"He’s so quick, a natural athlete really. Light on his feet which made him even quicker on the ball with his footwork. Hardly anyone could get him off the ball due to his skill and his strength. He reminded me back then of a young Micah Richards, so strong and so fast but technically good as well.
"He had a really good attitude - he was almost a perfectionist. He used to get frustrated if he couldn’t do things first time or he was missing the passes or the goals or the shots or if he couldn’t pick up the technique first time."
So determined was Shoretire to be the best that he would work with Ballantyne - who owns the coaching company, Feet4Football - one-on-one at the local park, with their sessions sometimes lasting long into the evening.
Ballantyne's only frustration is that he was not able to keep Shoretire in the north-east, where he believes he would already have made first-team appearances for Newcastle.
Instead the young forward departed for Manchester after two years with the Magpies, and having originally been spotted by academy scouts at Manchester City, he eventually found a home with the Red Devils.
Ever since joining United he has played above his age-group, and in 2018 he became the youngest player to ever feature in the UEFA Youth League when making his debut in the U19s competition at the age of 14 years and 314 days.
Last season he starred for the U18s side at Old Trafford as they reached the semi-finals of the FA Youth Cup, most memorably scoring in the quarter-final victory over Wigan Athletic despite having spent the whole day at school before joining up with his team-mates in the evening.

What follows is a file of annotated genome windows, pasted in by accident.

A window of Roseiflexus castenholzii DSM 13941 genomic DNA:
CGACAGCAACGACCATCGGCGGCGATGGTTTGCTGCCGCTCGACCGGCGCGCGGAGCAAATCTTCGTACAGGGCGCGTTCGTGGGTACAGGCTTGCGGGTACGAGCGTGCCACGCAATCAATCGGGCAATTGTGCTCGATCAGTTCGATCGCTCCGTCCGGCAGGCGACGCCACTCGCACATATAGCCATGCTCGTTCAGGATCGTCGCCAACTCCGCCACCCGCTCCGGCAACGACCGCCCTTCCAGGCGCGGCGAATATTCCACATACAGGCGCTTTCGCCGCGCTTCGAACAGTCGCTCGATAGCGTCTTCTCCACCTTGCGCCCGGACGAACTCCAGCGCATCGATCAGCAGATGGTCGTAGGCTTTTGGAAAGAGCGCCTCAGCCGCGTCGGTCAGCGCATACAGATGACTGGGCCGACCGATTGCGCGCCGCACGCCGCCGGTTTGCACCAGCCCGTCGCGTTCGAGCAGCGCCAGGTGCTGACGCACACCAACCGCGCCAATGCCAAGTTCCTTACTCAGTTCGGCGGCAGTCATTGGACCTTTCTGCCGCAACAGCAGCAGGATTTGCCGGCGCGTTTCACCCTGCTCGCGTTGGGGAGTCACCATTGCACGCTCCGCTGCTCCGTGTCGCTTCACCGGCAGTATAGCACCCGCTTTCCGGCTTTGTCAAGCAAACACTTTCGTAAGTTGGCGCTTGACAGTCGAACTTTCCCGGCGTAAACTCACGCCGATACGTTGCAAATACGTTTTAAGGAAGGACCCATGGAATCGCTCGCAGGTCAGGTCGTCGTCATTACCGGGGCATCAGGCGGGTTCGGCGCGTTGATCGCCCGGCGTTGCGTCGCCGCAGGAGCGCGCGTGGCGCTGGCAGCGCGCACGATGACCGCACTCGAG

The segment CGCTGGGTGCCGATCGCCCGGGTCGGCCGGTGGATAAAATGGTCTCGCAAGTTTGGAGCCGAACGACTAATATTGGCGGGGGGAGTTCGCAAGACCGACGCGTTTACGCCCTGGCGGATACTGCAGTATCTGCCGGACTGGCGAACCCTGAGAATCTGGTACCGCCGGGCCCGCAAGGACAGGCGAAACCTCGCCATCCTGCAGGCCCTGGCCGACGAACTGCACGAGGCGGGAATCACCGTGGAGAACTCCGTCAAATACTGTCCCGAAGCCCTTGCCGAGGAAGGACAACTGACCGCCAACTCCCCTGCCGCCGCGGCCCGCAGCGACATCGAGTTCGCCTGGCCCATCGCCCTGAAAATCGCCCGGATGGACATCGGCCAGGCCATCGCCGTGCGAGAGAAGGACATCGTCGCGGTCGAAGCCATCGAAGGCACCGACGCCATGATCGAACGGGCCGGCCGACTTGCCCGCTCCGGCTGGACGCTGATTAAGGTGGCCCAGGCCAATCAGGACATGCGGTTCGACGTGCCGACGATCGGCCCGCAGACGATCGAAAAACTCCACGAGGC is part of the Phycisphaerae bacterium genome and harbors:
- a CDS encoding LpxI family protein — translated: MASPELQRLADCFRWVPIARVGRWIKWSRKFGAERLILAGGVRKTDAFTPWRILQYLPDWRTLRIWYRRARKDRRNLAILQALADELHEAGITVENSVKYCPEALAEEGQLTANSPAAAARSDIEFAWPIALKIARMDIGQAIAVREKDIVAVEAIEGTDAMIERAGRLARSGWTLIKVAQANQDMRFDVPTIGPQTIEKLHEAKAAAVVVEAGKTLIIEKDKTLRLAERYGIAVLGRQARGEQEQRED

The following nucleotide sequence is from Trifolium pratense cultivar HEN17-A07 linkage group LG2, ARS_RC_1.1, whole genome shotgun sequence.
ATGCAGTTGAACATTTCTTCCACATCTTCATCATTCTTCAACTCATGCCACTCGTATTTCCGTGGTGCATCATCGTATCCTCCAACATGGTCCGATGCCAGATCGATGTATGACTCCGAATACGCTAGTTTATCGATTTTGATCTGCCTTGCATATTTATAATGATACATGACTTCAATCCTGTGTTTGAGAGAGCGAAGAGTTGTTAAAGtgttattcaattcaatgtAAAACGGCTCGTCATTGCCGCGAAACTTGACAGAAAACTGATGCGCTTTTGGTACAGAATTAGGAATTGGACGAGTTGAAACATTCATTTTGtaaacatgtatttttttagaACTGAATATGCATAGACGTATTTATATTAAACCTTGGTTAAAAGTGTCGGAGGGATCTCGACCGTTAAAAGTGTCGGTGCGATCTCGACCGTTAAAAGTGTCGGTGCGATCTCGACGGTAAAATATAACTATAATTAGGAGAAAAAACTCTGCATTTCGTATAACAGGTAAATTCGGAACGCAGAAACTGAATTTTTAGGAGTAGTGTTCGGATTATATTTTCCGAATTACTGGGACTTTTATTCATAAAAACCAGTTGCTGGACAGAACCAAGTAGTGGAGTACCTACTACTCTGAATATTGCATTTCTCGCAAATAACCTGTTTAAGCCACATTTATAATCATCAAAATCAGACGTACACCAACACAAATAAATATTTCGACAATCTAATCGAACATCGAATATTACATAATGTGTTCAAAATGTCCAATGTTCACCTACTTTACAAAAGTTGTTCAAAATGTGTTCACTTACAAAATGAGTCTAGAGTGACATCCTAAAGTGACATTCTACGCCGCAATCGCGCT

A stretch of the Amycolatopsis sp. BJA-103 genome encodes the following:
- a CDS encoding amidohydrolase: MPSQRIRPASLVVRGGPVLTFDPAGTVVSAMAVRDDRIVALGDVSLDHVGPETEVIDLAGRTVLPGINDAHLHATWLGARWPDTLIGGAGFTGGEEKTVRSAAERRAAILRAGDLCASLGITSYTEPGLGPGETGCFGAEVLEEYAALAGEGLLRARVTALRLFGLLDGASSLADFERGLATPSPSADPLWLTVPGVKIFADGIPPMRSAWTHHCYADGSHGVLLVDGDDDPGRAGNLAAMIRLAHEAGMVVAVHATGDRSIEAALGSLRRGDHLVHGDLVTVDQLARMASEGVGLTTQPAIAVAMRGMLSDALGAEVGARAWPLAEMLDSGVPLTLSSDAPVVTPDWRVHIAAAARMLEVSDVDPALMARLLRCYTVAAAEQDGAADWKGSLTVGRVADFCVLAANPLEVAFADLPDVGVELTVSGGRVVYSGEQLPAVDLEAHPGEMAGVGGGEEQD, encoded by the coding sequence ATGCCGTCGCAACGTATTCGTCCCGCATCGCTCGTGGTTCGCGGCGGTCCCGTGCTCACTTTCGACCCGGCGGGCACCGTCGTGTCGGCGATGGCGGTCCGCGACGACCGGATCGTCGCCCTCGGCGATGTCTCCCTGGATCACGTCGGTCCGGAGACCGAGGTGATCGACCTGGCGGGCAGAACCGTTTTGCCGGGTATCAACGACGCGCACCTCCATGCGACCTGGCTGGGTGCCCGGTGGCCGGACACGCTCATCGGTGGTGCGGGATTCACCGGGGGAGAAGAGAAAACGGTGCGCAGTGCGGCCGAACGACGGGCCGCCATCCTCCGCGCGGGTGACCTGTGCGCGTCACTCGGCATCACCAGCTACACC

This term he has been key figure for Neil Wood's U23s team, scoring six goals and laying on three assists in 13 starts, including a hat-trick in the recent 6-4 win over Blackburn Rovers as he combined to devastating effect with new signing Amad Diallo and French midfielder Hannibal Mejbri.
As Shoretire continues to develop, the most pressing question surrounds his eventual position, given he has played on both wings, as a central striker and as a No.10 over the course of the current campaign, with his versatility having been compared to that of fellow teenage sensation Mason Greenwood.
Regardless of which role he ends up making his own, it is clear that he is ready to be unleashed after largely being kept under wraps in terms of media exposure by United's staff.
"As the season has gone on you have seen his talent. His work rate off the ball is excellent, and you can see in the last couple of minutes he is the one chasing back and getting tight to people," Wood said recently.
"You see the quality in his technique and his touches. He is comfortable receiving it in tight spaces, he can turn so quickly.
"It’s been tough for him. He’s just turned 17 and he’s playing against some older lads, so he’s had to find a way of coping and he’s done that really well.
"Looking back to the first game to now he’s done brilliant with that. He’s a talent and he’s one you have to be patient with. Don’t expect too much too soon and let him develop and keep working.”
So whether Shoretire is next in action on Thursday in Turin or on Monday for United's U23s against Everton, there is no doubt that in the very near future the next special talent from the club's famed academy system will be making his mark at the Theatre of Dreams.
There is a reason Europe's biggest clubs tried to get their hands on Shoretire. Soon United supporters will get to see it for themselves.